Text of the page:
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Top fundraising screening of iconic movies for new anti-racist movement 

MARC WADSWORTH invites readers to join the newly formed Liberation Movement to mark the 30th anniversary of the founding of its predecessor, the Anti-Racist Alliance

TWO iconic films are being shown at a famed east London arthouse cinema tomorrow afternoon marking the 30th anniversary of the founding of the Anti-Racist Alliance (ARA).

The Hackney council-owned Rio will be screening The Protector, made for ITV by radical Black Jewish film-maker Orson Nava and the award-winning Wonderful World ARA cinema advertisement by acclaimed movie director Zak Ove.

Margaret Busby, the former chair of the Booker Prize judges, will be doing a Q&A with the film-makers.

Nava’s film is a gripping observational documentary that follows the special forces-trained close protection officer Glenford Dinnal-Allen who kept me alive after I was put on a “death list” by fascist paramilitary group Combat-18 in the 1990s. 

My high crimes, in their twisted minds, were to have led campaigns to shut down the British National Party’s “Nazi bunker” of a headquarters, in south-east London, and fight racist murders like that of black teenager Stephen Lawrence. 

I’m still here and Combat-18 leaders are either dead or in jail. More importantly, the BNP’s Welling HQ was closed down by the local authority following sustained protests and two racist thugs were jailed for Lawrence’s murder.

The Wonderful World film I commissioned through the visionary Maher Bird Associates advertising agency stars BBC Casualty star Patrick Robinson. 

It has a twist on the world-famous Louis Armstrong ballad of the same name. Permission was granted by the late trumpeter’s estate to use his classic track for the ad.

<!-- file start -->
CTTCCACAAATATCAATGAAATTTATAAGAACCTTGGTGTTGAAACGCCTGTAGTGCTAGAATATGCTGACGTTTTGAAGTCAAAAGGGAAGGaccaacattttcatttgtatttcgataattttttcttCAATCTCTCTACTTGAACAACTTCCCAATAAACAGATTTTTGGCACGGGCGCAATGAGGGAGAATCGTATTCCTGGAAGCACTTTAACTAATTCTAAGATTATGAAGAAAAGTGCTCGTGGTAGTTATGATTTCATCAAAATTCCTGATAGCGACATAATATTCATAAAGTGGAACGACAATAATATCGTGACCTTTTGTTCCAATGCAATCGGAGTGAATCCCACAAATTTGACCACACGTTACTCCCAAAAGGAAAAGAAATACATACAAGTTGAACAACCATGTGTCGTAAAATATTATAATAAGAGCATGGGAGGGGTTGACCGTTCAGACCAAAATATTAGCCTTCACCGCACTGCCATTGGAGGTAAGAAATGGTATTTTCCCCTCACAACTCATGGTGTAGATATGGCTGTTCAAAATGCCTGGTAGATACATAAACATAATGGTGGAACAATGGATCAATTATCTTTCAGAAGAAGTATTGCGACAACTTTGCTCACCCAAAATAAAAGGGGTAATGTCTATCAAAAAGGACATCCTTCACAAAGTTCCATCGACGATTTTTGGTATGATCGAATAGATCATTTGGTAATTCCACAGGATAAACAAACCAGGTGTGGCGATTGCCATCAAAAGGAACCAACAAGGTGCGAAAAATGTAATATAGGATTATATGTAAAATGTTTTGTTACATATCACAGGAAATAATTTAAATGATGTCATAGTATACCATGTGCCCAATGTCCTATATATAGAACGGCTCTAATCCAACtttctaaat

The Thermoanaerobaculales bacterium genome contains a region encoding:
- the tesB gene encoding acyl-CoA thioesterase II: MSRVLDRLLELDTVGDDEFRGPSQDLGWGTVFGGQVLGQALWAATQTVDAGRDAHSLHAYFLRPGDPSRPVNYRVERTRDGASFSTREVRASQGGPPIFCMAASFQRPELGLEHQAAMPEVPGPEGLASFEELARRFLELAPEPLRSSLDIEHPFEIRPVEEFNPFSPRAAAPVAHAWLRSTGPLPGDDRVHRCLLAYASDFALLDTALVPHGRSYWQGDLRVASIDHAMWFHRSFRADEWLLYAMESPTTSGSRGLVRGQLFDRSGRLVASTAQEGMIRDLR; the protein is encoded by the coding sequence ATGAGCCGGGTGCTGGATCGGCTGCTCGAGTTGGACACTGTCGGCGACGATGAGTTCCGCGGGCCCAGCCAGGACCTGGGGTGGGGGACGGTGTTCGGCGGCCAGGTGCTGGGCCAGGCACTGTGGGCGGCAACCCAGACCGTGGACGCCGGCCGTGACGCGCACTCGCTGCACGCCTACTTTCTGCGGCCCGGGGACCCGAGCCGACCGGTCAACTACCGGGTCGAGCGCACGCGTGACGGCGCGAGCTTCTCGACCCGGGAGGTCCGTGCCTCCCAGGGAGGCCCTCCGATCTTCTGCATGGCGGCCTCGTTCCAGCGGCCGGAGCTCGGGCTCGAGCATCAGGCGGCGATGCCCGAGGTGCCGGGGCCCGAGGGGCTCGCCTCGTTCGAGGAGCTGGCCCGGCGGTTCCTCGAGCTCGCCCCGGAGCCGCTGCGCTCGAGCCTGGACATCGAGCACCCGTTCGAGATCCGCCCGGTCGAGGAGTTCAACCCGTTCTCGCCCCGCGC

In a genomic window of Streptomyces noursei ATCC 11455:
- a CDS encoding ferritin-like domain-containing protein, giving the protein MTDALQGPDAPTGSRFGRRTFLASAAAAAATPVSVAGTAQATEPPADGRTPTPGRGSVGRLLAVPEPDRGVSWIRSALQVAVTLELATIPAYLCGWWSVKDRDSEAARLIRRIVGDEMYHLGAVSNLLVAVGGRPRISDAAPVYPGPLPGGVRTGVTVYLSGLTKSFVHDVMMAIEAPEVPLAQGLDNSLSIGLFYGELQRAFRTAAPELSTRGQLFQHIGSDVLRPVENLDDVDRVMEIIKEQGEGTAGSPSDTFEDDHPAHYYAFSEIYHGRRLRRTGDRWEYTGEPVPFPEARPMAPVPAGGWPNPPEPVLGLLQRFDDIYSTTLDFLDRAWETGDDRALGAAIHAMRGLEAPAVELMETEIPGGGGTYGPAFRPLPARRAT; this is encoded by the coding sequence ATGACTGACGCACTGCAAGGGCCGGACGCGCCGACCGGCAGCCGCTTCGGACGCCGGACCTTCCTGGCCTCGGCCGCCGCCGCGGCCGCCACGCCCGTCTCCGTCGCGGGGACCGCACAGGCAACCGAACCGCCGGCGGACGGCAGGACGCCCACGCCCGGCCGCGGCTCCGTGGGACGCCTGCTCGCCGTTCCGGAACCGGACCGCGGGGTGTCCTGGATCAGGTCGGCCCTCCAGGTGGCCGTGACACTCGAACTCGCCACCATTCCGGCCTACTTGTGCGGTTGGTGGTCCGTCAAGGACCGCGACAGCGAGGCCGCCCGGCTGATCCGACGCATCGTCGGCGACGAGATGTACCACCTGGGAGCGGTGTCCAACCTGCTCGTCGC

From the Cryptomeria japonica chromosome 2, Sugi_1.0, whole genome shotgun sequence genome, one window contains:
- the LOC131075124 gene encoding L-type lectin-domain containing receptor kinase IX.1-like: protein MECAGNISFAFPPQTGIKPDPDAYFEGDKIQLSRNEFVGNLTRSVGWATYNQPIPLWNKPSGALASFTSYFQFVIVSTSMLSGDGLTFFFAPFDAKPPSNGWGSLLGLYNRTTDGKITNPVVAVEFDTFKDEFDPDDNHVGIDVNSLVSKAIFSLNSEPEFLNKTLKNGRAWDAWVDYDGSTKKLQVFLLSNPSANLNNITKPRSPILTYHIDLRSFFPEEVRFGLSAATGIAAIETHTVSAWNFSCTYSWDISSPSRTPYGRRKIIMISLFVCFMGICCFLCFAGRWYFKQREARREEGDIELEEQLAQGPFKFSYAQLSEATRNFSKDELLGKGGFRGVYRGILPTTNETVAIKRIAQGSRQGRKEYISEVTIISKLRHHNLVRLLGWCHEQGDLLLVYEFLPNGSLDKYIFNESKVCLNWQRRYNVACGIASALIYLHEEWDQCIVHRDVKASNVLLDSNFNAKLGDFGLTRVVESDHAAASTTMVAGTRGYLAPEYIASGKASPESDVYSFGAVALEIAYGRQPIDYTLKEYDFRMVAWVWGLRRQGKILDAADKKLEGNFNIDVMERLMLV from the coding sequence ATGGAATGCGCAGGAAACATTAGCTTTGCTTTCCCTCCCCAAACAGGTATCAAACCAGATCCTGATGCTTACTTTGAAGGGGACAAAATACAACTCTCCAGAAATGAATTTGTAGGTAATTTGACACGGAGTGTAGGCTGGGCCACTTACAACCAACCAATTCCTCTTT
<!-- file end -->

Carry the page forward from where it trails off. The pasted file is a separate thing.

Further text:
Three tumultuous decades since I founded the ARA, black community activists and their trade union allies have launched its successor, The Liberation Movement (TLM), because racism and inequality have never been starker in Britain.

As TLM’s founding statement says, the government’s hostile environment continues to scapegoat migrants, refugees and the Muslim community.

From the Grenfell Tower fire and Windrush scandal to the Covid pandemic, we have seen a heavier impact on people of colour. 

Key TLM-supporting group Grassroots Black Left, with its campaigning and pamphlets Black People Racism and the Covid-19 Pandemic and Black Workers in Health and Social Care: A Blueprint for Action, has laid bare how racism is at the heart of the pandemic. African, Caribbean and Asian front-line workers and communities have disproportionately suffered as a result of it.

In Britain, with its history of empire, racist ideas are deeply rooted. People of colour make up 14 per cent of Britain’s population. Daily they face personal and systemic racism. The shocking racist abuse of footballers and other black people in the public eye shocked the nation as have the scandalous experiences of Yorkshire cricketer Azeem Rafiq. We need a united movement to defeat all such discrimination.

Africans, Asians, Caribbeans and other people of colour are at the sharp end of racism, so it is they who should lead the fightback, supported by white people in a coalition.

The Black Lives Matter protests put huge numbers on the streets day after day precisely because black people themselves organised and turned up for them.